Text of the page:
0

A Yen For Romance

Experiencing The Iconic Japanese Love Hotel


 

takeoff_tile“Irasshaimase,” a discreet voice greets us from somewhere above the crystal chandelier as the glass doors zip open, allowing my husband and I to skulk into the gleaming lobby. There is, however, no one in sight. The decor is unassuming, the lighting is muted, and the music, subdued.

Furtively, we look around the room until we see a radiant row of panels across the room, blinking invitingly. We tiptoe over the marbled tiles, seeing ourselves reflected in polished mirrors everywhere we look. We have never done this sort of thing before.

The panel depicts many different rooms in different themes at different prices. The Black Leather Room is the most expensive at $210 for three hours, too dark for my romantic tastes and it would take us far too long to work out what all that apparatus on the wall was for anyway. Besides, our idea of an anniversary celebration leans more toward M & Ms than

S & M.

Panel number two, though, now we’re talking: a huge oval soaker tub for four and acres of marbled bathroom the size of my home, a round bed, and oh goody – a karaoke bar with mirrors and lights. That will give us something to do with the other two and three quarter hours of our allotted time for love. The price is better too: $90 for 3 hours. We could stay the whole night for $300, but how much love can a couple married for 25 years stand? We decide three hours should do it, push the button under the picture, and watch the panel light go off while a room card slips out. Simultaneously, the nearby elevator doors slide open, the disembodied voice says, “Arigato Gozaimashita” – thank you – and we slip into the elevator. The muzak plays on in the elevator, covering the sound of the doors closing silkily on our beating hearts.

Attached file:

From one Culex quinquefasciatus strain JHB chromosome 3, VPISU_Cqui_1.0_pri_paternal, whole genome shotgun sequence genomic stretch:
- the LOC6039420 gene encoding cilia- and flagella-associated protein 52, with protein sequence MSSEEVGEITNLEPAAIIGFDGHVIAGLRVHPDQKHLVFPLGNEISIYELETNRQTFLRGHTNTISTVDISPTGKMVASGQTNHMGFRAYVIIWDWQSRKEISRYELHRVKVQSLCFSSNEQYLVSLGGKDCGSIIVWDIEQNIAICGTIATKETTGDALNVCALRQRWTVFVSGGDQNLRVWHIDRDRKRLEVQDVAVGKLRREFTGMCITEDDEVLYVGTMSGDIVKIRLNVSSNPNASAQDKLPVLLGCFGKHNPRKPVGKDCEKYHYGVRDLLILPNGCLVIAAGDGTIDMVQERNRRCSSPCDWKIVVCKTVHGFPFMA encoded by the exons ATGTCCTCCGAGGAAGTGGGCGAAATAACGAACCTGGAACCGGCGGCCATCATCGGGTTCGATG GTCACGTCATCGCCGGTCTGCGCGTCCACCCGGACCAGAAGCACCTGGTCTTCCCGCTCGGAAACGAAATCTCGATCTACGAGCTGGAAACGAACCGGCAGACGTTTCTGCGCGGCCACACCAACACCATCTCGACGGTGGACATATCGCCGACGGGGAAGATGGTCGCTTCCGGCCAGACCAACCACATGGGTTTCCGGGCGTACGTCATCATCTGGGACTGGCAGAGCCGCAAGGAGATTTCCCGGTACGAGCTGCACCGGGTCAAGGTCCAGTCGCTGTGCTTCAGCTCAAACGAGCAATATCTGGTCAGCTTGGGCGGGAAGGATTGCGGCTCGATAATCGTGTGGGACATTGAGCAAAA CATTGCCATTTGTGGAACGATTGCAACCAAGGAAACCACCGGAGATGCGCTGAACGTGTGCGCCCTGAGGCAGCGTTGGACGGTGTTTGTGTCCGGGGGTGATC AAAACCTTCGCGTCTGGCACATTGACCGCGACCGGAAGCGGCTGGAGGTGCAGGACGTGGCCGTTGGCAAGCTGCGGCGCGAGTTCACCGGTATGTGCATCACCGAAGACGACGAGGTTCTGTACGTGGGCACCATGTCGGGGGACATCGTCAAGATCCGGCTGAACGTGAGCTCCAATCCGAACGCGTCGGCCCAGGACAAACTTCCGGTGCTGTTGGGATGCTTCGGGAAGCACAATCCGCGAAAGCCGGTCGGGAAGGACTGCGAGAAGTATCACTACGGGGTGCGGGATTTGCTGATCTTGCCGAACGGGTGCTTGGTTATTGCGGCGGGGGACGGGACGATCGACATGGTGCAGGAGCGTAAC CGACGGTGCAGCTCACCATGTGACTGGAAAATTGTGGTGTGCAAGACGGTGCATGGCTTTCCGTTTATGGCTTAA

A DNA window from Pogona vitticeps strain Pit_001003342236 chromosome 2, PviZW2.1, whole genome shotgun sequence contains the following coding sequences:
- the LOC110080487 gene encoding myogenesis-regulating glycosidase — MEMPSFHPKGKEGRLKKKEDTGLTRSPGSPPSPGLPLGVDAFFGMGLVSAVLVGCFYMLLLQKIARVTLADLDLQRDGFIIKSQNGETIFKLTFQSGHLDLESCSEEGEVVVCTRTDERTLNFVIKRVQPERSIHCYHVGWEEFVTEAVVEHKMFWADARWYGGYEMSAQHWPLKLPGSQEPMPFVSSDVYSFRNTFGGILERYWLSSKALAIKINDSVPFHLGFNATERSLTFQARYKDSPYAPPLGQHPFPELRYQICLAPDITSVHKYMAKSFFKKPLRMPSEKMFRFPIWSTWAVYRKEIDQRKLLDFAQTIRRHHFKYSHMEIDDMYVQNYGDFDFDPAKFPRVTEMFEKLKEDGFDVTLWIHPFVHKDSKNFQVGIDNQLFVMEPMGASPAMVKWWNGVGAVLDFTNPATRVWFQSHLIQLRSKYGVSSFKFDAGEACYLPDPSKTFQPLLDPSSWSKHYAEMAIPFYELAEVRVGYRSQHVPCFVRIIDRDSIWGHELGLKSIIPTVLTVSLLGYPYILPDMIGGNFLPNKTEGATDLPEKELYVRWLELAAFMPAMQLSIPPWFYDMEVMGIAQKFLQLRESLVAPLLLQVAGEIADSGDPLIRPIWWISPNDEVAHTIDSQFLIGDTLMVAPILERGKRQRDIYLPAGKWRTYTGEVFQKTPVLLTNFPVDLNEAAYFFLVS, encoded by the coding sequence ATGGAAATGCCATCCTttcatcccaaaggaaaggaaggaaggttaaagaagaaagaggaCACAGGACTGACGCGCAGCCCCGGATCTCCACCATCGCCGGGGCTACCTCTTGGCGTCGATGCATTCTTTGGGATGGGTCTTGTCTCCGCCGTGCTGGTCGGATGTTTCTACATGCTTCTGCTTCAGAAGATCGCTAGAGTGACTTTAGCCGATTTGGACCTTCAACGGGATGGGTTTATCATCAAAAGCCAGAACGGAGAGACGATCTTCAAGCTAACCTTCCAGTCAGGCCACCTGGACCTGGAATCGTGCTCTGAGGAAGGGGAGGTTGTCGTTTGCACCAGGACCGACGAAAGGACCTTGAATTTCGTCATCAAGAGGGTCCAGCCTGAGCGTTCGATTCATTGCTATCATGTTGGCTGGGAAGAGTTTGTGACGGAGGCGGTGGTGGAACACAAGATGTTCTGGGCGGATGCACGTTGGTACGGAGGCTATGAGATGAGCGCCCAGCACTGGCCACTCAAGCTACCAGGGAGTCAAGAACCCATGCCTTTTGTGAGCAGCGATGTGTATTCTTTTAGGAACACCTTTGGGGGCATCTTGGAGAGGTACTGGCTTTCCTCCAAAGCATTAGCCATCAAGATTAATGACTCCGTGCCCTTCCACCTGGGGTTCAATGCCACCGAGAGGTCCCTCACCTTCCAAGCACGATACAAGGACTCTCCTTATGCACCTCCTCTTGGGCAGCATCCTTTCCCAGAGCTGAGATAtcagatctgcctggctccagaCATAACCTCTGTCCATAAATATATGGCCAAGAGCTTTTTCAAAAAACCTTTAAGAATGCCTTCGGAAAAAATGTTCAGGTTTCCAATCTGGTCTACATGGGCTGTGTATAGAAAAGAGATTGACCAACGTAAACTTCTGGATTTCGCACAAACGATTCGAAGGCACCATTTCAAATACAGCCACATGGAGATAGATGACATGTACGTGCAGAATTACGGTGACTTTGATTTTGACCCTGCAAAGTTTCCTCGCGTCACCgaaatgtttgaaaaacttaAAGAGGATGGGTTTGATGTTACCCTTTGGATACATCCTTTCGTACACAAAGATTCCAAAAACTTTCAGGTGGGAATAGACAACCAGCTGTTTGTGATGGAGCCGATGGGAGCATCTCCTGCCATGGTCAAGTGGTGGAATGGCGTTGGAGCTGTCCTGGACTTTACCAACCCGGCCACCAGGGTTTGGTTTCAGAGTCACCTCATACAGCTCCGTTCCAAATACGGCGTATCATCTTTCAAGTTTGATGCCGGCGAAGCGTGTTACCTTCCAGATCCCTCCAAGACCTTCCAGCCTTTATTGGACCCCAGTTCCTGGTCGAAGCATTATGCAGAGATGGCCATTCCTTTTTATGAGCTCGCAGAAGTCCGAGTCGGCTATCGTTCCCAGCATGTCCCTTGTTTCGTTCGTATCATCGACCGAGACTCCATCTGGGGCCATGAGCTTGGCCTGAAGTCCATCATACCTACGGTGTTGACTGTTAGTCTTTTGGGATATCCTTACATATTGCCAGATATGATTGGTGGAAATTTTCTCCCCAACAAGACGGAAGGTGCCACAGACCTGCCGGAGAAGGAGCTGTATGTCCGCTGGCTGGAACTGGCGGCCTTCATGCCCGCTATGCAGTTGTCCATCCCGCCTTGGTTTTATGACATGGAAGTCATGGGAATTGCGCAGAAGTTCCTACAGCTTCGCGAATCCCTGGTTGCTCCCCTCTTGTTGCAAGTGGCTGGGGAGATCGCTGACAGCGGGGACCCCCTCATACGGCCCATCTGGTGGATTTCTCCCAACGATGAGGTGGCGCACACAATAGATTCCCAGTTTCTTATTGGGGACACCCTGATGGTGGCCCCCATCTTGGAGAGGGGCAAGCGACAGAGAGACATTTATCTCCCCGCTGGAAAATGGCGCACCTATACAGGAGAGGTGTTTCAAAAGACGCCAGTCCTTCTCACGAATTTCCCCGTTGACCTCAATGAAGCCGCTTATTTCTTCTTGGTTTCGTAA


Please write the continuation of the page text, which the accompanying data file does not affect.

Second floor. A red light is blinking off and on at a doorway, indicating the entrance to our romantic fantasy. We slip in the key and – tadaima – we enter “The Mirror and Marble Love Dreams With Your Sweetheart Room.”

In crowded Japan, couples frequently live with their parents in tiny apartment rooms, and children stay at home until they marry. Love hotels, rented short term and conveniently located in every city, thus make discreet romance possible. The one we chose, Hotel Vista, was circumspect from the outside and classier than most. The parking area lay behind high walls so license plates couldn’t be recognized from outside. There was, however, no place for our rusted and tattered bikes. I guess lovers don’t usually cycle to their clandestine trysts.

Inside our room, thankfully, was everything we could possibly need: room service, a well stocked bar, bubble bath, lotions, sleep shirts, slippers, shampoo, toothpaste, douches, and a sex toy dispenser.

A wall-sized TV with multiple screens previews all of the sexy videos we have the choice of watching, but there seems no way to turn it off. The champagne glasses sparkle, the Jacuzzi tub beckons, and the inviting bed awaits.

Cutaway to the moon rising…

Later, back at the “Love Dreams” hotel room, I’m completing my karaoke debut while my lover paces outside the door, checking his watch and reminding me that we will be automatically charged another $90 if we go over our time limit. A machine inside the entrance to the room ticks loudly like a time bomb. It wants to be fed for our stay.